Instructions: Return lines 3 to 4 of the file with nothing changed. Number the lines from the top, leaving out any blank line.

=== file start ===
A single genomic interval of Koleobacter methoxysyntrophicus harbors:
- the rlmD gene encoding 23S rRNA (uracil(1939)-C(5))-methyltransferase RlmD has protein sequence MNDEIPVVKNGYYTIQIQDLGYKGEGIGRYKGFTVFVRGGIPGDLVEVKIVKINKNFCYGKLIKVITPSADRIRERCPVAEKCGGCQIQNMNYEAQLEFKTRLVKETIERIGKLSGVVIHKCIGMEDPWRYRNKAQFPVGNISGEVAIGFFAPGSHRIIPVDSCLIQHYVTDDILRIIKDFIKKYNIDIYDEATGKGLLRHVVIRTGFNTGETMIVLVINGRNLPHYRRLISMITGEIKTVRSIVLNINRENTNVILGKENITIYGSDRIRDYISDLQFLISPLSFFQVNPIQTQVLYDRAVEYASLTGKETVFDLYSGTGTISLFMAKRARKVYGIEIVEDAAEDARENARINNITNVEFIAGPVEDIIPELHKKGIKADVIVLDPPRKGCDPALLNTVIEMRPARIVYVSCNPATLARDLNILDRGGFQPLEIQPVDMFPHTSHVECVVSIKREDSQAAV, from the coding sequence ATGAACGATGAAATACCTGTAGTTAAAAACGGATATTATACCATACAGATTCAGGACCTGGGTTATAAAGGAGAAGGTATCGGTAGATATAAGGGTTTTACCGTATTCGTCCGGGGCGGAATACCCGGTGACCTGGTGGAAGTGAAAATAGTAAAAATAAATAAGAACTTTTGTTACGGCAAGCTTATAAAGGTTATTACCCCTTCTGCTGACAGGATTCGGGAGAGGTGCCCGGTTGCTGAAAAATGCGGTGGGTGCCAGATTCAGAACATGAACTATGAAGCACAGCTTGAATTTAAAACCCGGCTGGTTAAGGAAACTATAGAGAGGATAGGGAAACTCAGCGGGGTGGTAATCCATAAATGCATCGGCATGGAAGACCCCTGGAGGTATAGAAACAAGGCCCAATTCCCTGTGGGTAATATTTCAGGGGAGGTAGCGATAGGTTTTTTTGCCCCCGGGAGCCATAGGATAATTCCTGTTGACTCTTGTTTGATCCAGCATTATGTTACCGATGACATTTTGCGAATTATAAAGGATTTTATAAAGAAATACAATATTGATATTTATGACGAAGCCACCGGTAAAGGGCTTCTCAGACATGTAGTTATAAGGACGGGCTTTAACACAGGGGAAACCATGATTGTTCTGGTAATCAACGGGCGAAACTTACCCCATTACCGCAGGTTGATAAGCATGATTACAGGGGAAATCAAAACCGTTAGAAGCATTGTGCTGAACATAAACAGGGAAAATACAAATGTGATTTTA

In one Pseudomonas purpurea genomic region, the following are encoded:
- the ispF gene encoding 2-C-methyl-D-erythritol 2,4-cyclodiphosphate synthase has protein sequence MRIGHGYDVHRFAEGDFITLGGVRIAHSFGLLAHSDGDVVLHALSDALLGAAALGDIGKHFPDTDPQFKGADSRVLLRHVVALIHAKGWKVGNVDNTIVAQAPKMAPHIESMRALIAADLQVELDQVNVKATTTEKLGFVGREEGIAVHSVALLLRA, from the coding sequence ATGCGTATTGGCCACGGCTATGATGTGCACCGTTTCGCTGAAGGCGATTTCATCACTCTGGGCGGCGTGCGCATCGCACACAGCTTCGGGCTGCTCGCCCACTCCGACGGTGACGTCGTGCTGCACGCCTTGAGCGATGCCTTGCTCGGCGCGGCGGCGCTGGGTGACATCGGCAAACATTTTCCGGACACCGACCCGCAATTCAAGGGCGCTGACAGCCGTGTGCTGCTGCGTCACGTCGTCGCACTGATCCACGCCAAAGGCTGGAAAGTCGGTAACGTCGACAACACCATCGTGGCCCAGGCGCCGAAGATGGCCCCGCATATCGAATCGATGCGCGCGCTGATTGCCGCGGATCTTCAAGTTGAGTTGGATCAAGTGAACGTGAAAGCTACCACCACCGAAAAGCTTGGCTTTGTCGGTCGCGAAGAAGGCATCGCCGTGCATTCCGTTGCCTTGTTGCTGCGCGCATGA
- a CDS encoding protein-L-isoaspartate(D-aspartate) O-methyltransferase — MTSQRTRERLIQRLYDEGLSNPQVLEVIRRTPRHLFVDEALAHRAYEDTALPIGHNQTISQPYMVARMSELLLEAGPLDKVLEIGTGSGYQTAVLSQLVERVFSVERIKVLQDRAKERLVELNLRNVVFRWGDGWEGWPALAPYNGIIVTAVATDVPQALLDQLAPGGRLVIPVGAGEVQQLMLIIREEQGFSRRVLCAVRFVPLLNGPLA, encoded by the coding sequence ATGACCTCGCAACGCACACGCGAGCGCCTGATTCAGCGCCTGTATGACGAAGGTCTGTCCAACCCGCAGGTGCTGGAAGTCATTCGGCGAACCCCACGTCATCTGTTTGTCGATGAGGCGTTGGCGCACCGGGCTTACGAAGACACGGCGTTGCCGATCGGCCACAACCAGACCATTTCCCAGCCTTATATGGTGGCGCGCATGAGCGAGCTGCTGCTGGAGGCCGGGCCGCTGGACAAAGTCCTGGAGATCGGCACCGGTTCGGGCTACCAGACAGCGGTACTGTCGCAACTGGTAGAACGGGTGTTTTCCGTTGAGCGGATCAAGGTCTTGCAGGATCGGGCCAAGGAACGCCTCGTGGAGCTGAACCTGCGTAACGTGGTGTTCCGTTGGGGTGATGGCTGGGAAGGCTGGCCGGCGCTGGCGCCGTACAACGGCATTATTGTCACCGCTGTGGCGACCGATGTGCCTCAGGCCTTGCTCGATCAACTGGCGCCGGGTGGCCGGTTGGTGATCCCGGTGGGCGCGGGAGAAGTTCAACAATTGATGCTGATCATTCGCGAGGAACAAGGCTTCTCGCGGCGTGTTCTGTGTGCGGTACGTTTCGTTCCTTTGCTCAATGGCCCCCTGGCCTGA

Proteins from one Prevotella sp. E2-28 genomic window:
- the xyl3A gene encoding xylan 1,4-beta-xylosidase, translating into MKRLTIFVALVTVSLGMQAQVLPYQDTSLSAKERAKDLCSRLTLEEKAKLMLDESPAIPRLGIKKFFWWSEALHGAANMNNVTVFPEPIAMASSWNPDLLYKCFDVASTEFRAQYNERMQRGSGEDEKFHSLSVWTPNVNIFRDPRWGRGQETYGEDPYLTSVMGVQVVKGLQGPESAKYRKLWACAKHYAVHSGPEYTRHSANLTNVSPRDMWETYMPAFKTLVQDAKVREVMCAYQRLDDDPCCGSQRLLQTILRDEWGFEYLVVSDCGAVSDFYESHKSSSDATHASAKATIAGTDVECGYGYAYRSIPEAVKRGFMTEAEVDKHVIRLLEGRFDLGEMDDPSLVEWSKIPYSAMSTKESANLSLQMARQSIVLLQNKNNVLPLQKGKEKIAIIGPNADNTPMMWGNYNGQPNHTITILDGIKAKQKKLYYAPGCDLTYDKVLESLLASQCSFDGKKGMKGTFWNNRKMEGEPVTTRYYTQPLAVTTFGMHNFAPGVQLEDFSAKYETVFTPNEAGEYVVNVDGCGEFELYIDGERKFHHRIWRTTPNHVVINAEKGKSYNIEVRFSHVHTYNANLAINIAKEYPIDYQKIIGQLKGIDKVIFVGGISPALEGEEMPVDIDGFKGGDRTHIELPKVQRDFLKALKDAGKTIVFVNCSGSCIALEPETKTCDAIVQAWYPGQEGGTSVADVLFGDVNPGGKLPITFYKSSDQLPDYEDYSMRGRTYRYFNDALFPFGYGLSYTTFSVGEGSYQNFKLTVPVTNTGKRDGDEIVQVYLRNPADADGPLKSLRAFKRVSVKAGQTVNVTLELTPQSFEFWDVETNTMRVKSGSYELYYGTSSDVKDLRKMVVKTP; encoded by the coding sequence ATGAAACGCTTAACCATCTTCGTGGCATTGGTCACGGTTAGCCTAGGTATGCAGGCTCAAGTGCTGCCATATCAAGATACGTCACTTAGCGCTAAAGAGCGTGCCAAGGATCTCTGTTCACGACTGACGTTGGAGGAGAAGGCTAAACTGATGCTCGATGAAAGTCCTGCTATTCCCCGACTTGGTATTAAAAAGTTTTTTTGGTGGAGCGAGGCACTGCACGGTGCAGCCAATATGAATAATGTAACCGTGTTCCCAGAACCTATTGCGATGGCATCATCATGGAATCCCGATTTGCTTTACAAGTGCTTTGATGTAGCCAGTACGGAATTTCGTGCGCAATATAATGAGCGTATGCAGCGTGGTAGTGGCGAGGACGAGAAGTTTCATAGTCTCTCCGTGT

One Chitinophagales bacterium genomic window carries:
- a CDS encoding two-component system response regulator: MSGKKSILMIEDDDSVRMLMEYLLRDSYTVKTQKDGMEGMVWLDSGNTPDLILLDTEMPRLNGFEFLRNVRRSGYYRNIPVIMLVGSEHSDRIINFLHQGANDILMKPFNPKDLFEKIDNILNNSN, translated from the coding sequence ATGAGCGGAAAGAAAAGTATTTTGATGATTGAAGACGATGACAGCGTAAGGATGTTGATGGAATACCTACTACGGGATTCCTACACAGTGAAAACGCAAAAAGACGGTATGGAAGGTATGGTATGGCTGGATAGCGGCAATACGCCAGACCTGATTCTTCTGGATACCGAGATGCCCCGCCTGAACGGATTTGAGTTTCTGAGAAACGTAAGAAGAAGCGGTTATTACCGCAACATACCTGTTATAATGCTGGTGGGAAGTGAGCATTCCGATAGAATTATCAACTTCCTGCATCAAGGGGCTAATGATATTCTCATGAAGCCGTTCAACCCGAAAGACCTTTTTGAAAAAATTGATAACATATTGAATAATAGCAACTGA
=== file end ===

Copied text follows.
In one Pseudomonas purpurea genomic region, the following are encoded:
- the ispF gene encoding 2-C-methyl-D-erythritol 2,4-cyclodiphosphate synthase has protein sequence MRIGHGYDVHRFAEGDFITLGGVRIAHSFGLLAHSDGDVVLHALSDALLGAAALGDIGKHFPDTDPQFKGADSRVLLRHVVALIHAKGWKVGNVDNTIVAQAPKMAPHIESMRALIAADLQVELDQVNVKATTTEKLGFVGREEGIAVHSVALLLRA, from the coding sequence ATGCGTATTGGCCACGGCTATGATGTGCACCGTTTCGCTGAAGGCGATTTCATCACTCTGGGCGGCGTGCGCATCGCACACAGCTTCGGGCTGCTCGCCCACTCCGACGGTGACGTCGTGCTGCACGCCTTGAGCGATGCCTTGCTCGGCGCGGCGGCGCTGGGTGACATCGGCAAACATTTTCCGGACACCGACCCGCAATTCAAGGGCGCTGACAGCCGTGTGCTGCTGCGTCACGTCGTCGCACTGATCCACGCCAAAGGCTGGAAAGTCGGTAACGTCGACAACACCATCGTGGCCCAGGCGCCGAAGATGGCCCCGCATATCGAATCGATGCGCGCGCTGATTGCCGCGGATCTTCAAGTTGAGTTGGATCAAGTGAACGTGAAAGCTACCACCACCGAAAAGCTTGGCTTTGTCGGTCGCGAAGAAGGCATCGCCGTGCATTCCGTTGCCTTGTTGCTGCGCGCATGA